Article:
In retrospect, Barack Obama’s historic election as president in 2008 and his reelection in 2012 papered over swelling signs of a profound political rejiggering—in North Carolina and in Robeson County in particular. In 2010, for the first time in more than a century, Republicans took control of the state Legislature up in Raleigh. Down here by the South Carolina border, in the sandhills on the banks of the blackwater Lumber River, the margins in more races, too, suggested change was afoot.
Richard Burr had gotten 38 percent of the vote in Robeson when he was elected to the Senate in 2004. Six years later he got 46 percent. Pat McCrory, partly because of a Lumbee English teacher he had had in high school near Greensboro, he told me, prioritized the county in his 2008 run for governor. He got 28 percent of the vote in Robeson that year and lost. In 2012, when he ran again, he got 38 percent in Robeson—and won. Most residual stigma of voting Republican receded, and a burgeoning base of politically engaged, young Lumbee GOP strivers did their part. “We raised, I don’t know, $75,000 at my home,” Pembroke insurance agent Jarette Sampson told me, “for a Republican governor candidate than went on to win”—at which point McCrory hired a regional field director who had just graduated with a degree in political science from UNCP: Jarrod Lowery.
Then came 2016. Thanks to his surging numbers from Lumbee precincts, Trump did something no Republican presidential candidate had done in Robeson County since Richard Nixon did it in 1972. With just shy of 51 percent of the vote, Trump won here.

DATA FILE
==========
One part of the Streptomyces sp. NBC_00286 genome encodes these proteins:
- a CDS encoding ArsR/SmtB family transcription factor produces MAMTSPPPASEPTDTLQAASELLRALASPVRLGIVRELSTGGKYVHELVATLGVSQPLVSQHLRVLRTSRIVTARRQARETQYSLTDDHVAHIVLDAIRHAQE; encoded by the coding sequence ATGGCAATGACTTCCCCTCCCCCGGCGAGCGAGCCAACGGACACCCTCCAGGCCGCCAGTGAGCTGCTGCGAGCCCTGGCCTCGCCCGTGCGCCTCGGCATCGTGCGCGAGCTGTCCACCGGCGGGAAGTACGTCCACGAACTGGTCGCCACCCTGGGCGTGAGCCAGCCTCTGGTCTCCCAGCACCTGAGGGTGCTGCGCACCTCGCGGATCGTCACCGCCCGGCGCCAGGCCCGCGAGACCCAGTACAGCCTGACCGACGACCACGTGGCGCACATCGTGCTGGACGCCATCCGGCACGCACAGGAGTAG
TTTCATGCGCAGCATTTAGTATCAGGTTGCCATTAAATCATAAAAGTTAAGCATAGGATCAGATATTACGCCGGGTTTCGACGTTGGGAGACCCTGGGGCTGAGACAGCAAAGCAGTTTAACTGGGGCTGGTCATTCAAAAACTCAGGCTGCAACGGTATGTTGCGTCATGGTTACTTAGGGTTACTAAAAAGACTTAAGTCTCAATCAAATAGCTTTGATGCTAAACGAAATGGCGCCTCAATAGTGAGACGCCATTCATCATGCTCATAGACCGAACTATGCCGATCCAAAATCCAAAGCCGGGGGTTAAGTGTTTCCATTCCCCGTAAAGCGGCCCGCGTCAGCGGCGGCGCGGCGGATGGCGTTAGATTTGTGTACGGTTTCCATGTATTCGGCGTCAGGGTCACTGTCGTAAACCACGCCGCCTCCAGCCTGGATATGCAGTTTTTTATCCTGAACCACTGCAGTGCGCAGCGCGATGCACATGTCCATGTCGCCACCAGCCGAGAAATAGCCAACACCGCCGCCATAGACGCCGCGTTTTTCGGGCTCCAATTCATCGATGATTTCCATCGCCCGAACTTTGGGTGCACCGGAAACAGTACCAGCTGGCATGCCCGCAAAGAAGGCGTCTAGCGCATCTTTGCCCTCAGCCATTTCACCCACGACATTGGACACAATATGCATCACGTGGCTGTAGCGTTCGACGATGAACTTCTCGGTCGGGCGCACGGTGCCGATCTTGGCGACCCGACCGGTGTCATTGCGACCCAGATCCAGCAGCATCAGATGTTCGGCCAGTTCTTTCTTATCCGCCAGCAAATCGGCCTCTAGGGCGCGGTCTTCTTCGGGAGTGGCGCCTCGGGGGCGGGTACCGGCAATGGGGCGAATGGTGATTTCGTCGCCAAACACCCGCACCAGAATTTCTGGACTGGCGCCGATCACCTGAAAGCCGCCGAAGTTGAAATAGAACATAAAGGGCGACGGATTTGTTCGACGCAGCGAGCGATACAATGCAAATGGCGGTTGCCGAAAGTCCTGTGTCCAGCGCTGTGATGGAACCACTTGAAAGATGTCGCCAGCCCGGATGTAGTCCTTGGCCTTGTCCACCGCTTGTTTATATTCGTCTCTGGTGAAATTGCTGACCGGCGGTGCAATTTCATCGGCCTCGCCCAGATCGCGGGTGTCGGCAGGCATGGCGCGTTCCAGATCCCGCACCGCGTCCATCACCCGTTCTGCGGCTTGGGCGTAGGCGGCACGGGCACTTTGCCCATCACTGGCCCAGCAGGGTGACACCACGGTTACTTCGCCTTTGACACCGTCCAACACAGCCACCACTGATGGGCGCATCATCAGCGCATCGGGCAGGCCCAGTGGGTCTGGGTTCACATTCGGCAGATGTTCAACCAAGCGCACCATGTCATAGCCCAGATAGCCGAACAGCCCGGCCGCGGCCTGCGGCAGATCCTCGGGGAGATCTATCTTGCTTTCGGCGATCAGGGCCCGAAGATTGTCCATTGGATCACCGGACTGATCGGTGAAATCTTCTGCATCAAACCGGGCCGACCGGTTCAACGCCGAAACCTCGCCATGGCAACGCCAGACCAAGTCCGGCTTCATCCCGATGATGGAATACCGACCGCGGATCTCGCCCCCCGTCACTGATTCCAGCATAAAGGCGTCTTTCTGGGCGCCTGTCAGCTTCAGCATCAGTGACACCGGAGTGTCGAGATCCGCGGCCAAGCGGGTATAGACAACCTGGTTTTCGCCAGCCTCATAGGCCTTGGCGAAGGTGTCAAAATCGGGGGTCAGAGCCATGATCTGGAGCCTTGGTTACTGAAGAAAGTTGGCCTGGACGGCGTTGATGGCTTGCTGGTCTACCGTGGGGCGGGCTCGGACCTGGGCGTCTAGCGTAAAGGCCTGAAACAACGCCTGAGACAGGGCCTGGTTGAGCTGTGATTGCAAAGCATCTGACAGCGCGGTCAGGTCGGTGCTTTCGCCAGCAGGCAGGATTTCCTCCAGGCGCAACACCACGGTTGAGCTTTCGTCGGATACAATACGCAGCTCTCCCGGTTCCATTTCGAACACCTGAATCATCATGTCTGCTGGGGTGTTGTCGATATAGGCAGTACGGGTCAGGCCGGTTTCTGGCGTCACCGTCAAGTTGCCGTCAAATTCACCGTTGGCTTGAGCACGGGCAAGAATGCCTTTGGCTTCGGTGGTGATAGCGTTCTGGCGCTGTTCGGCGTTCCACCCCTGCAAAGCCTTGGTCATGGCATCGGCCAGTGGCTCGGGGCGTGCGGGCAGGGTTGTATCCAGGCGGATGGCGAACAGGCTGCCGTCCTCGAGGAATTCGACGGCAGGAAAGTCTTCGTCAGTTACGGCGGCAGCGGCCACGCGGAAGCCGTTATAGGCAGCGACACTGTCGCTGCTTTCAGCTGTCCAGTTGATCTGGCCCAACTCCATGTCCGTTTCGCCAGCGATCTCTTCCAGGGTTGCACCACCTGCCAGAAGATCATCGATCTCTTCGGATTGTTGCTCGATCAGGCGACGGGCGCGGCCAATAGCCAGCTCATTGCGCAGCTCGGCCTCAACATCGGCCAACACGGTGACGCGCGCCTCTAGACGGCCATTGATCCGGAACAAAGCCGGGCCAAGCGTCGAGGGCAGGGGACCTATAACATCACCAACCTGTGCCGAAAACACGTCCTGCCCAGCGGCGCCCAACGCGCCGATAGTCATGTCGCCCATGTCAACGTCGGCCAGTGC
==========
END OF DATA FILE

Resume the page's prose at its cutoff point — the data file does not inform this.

“The reason Robeson County voted Republican is the Native American population voted Republican,” Lowery told Daniel Allott, who wrote a book called On the Road in Trump’s America—in which Allott pegged Robeson as one of the “nine counties that were crucial to understanding the 2016 election.” Those on the other side of the divide obviously couldn’t help but notice as well. John McNeill, the former head of the county Democratic Party, recalled when we talked last week being at the polls in 2016 and running into a Lumbee man who told him he had never voted. But he was voting now. “I’m here,” McNeill remembered the man saying, “because of Trump.” The trend toward red, though, didn’t end with Trump. Most notably, Danny Britt, a Lumberton attorney and a JAG Corps vet, became the first Republican since Reconstruction to win the area’s state Senate seat.
In 2018, in the fraud-marred race for North Carolina’s 9th Congressional District, which stretches from the edge of Charlotte east and includes all of Robeson, And McCready overperformed as a Democrat—winning the county with 56.4 percent of the vote. In the special election not quite a year later, he still won the county—this time, though, with barely more than 50 percent.